A new Phishing scam is making the rounds, targeting AOL’s Instant Messenger users and attempting to trick them into sharing their AIM login username and passwords.

Emails are currently making the rounds with subject lines like:

  • AOL Instant Messenger critical update
  • The latest update for the AIM
  • AIM critical update
  • Your AIM account will be deleted

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Fighting Zombies For Real

Friday, January 22nd, 2010

We fight zombies every day. Really. No, not the George Romero kind. We deal with electronic zombies.

Thanks to the prevalence of “always on” Internet connections and the lack of security precautions on the part of the owners of a large population of computers using these connections, the Internet is crawling with zombies.

They’ll suck out your brains!

Internet zombies are like movie zombies in a few ways:

  • They’re after your brains: Zombies are responsible for a major portion of the mindless in-box pollution known as spam. If they get their teeth into you, you’ll start doing stupid things like buying pharmaceuticals from anonymous internet addresses.
  • They don’t respond to reason: In the movies you can pound on zombies with a baseball bat and they hardly notice it. Similarly, if you reply to email from a zombie it only encourages them.
  • They’re contagious: Besides sending spam zombies also try to recruit other zombies. Once a machine becomes a zombie, the virus animating it will often look through email contacts and network connections available to its host computer in order to find other computers to infect.

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Is DHL Delivering Virus Attachments?

Sunday, January 17th, 2010

Shortly after posting about the UPS virus emails, we now see the virus attack campaign has morphed into a DHL version of the same virus attachment routine.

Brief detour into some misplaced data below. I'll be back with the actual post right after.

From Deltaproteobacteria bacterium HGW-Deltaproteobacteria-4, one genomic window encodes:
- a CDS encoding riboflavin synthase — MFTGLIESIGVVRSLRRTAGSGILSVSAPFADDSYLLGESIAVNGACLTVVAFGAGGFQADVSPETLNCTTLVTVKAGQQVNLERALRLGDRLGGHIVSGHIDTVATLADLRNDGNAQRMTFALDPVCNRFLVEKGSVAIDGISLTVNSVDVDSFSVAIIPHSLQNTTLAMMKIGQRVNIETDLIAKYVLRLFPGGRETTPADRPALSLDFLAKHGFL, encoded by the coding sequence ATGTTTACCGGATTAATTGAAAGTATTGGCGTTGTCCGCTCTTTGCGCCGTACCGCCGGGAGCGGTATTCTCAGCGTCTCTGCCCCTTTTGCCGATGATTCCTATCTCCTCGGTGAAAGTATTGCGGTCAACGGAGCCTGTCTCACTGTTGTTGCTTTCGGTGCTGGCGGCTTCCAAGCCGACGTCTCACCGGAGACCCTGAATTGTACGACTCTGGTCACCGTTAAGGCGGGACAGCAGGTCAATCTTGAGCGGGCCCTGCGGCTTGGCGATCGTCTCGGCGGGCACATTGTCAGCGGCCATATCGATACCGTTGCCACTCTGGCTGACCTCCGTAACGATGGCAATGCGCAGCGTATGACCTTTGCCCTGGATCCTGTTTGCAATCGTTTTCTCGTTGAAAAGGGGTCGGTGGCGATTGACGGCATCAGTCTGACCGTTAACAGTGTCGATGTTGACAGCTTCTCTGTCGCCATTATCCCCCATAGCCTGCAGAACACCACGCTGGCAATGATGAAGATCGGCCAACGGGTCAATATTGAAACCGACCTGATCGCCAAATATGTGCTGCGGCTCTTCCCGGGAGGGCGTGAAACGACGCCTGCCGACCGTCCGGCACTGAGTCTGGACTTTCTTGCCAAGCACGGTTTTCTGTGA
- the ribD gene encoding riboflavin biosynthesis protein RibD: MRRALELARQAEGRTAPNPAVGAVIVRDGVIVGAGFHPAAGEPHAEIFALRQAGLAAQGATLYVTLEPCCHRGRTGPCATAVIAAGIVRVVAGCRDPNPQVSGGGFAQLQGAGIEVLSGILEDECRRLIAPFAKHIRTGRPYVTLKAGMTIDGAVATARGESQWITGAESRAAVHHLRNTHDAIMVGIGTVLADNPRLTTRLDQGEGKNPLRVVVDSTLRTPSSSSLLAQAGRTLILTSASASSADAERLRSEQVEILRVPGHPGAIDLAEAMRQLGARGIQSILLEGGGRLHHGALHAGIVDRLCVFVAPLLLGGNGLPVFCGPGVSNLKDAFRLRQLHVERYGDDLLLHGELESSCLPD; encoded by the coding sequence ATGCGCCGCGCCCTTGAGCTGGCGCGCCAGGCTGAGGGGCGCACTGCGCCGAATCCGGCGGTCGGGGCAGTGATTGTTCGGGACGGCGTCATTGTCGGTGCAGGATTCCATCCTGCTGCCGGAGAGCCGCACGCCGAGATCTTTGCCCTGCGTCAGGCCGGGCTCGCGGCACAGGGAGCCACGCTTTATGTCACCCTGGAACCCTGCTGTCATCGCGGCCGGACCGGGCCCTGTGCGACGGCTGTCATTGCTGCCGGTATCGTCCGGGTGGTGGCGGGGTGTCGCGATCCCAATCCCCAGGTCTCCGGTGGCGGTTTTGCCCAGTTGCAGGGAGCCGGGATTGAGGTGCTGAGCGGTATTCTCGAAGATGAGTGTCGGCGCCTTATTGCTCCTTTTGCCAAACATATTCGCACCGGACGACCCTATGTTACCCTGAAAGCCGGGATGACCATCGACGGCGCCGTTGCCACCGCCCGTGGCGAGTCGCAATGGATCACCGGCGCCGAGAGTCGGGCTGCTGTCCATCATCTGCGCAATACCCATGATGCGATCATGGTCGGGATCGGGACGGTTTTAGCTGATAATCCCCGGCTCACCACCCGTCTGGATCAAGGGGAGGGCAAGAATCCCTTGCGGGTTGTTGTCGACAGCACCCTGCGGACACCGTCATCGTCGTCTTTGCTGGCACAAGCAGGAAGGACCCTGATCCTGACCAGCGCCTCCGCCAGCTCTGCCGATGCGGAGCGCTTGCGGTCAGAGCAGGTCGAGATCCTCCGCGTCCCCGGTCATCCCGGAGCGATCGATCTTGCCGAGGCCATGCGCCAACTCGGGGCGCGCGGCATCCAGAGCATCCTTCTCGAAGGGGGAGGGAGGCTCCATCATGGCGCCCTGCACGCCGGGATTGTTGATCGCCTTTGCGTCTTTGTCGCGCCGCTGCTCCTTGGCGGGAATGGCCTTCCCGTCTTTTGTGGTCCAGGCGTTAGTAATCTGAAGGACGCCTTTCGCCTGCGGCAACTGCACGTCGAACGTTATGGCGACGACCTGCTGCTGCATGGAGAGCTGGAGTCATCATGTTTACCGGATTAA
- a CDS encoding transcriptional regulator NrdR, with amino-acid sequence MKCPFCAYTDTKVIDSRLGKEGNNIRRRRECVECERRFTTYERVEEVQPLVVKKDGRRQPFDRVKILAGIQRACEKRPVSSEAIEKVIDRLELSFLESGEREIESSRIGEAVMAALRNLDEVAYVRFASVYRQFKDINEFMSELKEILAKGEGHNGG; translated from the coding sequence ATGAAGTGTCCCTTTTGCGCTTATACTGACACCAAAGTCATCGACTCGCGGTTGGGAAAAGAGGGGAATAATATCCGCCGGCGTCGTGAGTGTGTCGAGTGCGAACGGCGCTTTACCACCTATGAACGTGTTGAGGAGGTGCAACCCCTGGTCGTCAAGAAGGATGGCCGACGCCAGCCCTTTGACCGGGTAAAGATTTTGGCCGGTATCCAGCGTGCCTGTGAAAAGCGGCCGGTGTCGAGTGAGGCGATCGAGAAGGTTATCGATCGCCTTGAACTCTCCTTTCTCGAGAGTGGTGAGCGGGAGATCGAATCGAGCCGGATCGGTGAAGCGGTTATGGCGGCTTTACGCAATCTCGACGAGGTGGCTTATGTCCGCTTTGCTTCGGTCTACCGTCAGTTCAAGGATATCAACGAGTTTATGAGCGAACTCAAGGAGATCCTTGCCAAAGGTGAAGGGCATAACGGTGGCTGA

Just in case anyone is confused about the latest round of emails claiming to now be coming from DHL, let’s make it clear that if they contain an EXE and a ZIP attachment then they’re viruses.

Subject lines for this campaign are fairly similar, with a randomized number tacked onto the end to help avoid simplistic spam filters:

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Is UPS Delivering Virus Attachments?

Thursday, January 14th, 2010

If you or anyone in your organization is confused about the latest round of emails claiming to be from UPS concerning delivery notices, let’s make it clear that if they contain an EXE and a ZIP attachment then they’re most certainly viruses.

Subject lines for this latest campaign are fairly similar, with a randomized number tacked onto the end to help avoid simplistic spam filters:

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New and Aggressive “Settings File” Phishing Campaign

Saturday, January 9th, 2010

Over the last few days we’ve noticed a substantial and high-volume new Phishing attack that is tricking many users into providing their confidential email account login information to spammers at an alarming rate.

What is unique about this new Phishing scam is that it uses enough personalization and randomization to confuse the recipient into believing it might be a legitimate message from the user’s own email administrator.